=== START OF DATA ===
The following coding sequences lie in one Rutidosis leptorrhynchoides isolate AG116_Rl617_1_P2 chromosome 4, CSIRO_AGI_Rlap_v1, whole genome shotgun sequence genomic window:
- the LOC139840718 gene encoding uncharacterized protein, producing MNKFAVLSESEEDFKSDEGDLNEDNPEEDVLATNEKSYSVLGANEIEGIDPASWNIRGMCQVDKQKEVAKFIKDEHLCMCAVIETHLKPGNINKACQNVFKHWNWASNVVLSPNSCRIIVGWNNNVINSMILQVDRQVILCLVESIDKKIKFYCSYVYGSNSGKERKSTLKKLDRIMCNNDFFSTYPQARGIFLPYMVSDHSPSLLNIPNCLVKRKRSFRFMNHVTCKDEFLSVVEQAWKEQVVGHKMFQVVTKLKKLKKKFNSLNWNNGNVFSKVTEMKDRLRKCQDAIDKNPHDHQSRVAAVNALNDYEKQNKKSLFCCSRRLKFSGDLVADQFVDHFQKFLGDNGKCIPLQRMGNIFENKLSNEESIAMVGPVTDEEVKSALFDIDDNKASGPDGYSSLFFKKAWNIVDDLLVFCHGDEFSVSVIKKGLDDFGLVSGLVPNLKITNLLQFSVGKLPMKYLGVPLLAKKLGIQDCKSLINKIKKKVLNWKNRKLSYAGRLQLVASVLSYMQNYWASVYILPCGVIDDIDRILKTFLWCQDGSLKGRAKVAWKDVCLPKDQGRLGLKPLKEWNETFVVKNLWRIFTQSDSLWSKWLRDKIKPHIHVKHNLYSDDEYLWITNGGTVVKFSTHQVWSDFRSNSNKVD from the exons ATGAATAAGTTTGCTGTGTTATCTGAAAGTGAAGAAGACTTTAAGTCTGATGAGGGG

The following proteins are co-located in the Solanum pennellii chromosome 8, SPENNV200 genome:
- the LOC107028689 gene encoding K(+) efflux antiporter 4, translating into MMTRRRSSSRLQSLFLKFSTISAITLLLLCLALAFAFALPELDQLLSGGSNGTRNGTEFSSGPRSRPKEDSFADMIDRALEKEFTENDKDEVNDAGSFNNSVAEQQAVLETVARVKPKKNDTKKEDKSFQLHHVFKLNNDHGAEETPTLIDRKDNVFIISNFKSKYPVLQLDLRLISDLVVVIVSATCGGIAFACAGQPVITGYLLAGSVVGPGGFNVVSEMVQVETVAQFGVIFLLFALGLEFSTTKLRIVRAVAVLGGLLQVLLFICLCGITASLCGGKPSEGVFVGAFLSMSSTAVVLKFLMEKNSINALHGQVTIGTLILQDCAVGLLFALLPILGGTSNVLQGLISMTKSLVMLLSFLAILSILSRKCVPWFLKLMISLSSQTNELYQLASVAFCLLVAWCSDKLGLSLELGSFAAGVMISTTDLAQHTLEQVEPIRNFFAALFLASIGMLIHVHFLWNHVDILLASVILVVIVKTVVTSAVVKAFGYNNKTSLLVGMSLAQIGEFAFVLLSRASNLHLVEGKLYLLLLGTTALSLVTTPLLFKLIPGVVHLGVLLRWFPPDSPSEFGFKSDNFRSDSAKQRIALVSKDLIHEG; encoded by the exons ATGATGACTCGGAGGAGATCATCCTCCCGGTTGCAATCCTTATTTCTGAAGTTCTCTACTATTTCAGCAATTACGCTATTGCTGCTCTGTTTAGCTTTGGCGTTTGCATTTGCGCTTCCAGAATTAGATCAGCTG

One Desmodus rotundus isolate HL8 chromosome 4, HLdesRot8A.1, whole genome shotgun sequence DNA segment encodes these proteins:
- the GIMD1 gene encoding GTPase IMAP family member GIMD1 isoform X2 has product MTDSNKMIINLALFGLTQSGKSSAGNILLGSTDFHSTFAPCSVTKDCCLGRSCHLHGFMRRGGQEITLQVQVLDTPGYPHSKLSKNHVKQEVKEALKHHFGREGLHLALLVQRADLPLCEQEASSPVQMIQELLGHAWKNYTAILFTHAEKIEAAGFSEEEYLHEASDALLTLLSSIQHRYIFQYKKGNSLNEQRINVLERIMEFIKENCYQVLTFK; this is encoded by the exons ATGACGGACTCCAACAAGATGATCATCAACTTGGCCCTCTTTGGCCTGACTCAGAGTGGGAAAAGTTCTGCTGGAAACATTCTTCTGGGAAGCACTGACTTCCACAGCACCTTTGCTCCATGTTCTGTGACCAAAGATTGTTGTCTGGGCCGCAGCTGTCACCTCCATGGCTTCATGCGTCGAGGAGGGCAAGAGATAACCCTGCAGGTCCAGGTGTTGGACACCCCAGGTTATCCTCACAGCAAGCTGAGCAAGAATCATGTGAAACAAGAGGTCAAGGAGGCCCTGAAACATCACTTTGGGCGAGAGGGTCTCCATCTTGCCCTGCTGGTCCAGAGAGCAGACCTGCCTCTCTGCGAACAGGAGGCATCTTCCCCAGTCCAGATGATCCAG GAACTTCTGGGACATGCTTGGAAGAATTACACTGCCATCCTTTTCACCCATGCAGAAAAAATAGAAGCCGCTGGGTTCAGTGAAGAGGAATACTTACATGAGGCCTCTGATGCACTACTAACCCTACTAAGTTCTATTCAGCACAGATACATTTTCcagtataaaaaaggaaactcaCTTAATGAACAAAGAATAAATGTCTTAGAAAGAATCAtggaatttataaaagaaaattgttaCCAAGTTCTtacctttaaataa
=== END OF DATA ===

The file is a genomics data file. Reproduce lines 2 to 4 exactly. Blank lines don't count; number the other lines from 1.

- the LOC139840718 gene encoding uncharacterized protein, producing MNKFAVLSESEEDFKSDEGDLNEDNPEEDVLATNEKSYSVLGANEIEGIDPASWNIRGMCQVDKQKEVAKFIKDEHLCMCAVIETHLKPGNINKACQNVFKHWNWASNVVLSPNSCRIIVGWNNNVINSMILQVDRQVILCLVESIDKKIKFYCSYVYGSNSGKERKSTLKKLDRIMCNNDFFSTYPQARGIFLPYMVSDHSPSLLNIPNCLVKRKRSFRFMNHVTCKDEFLSVVEQAWKEQVVGHKMFQVVTKLKKLKKKFNSLNWNNGNVFSKVTEMKDRLRKCQDAIDKNPHDHQSRVAAVNALNDYEKQNKKSLFCCSRRLKFSGDLVADQFVDHFQKFLGDNGKCIPLQRMGNIFENKLSNEESIAMVGPVTDEEVKSALFDIDDNKASGPDGYSSLFFKKAWNIVDDLLVFCHGDEFSVSVIKKGLDDFGLVSGLVPNLKITNLLQFSVGKLPMKYLGVPLLAKKLGIQDCKSLINKIKKKVLNWKNRKLSYAGRLQLVASVLSYMQNYWASVYILPCGVIDDIDRILKTFLWCQDGSLKGRAKVAWKDVCLPKDQGRLGLKPLKEWNETFVVKNLWRIFTQSDSLWSKWLRDKIKPHIHVKHNLYSDDEYLWITNGGTVVKFSTHQVWSDFRSNSNKVD from the exons ATGAATAAGTTTGCTGTGTTATCTGAAAGTGAAGAAGACTTTAAGTCTGATGAGGGG

The following proteins are co-located in the Solanum pennellii chromosome 8, SPENNV200 genome:
- the LOC107028689 gene encoding K(+) efflux antiporter 4, translating into MMTRRRSSSRLQSLFLKFSTISAITLLLLCLALAFAFALPELDQLLSGGSNGTRNGTEFSSGPRSRPKEDSFADMIDRALEKEFTENDKDEVNDAGSFNNSVAEQQAVLETVARVKPKKNDTKKEDKSFQLHHVFKLNNDHGAEETPTLIDRKDNVFIISNFKSKYPVLQLDLRLISDLVVVIVSATCGGIAFACAGQPVITGYLLAGSVVGPGGFNVVSEMVQVETVAQFGVIFLLFALGLEFSTTKLRIVRAVAVLGGLLQVLLFICLCGITASLCGGKPSEGVFVGAFLSMSSTAVVLKFLMEKNSINALHGQVTIGTLILQDCAVGLLFALLPILGGTSNVLQGLISMTKSLVMLLSFLAILSILSRKCVPWFLKLMISLSSQTNELYQLASVAFCLLVAWCSDKLGLSLELGSFAAGVMISTTDLAQHTLEQVEPIRNFFAALFLASIGMLIHVHFLWNHVDILLASVILVVIVKTVVTSAVVKAFGYNNKTSLLVGMSLAQIGEFAFVLLSRASNLHLVEGKLYLLLLGTTALSLVTTPLLFKLIPGVVHLGVLLRWFPPDSPSEFGFKSDNFRSDSAKQRIALVSKDLIHEG; encoded by the exons ATGATGACTCGGAGGAGATCATCCTCCCGGTTGCAATCCTTATTTCTGAAGTTCTCTACTATTTCAGCAATTACGCTATTGCTGCTCTGTTTAGCTTTGGCGTTTGCATTTGCGCTTCCAGAATTAGATCAGCTG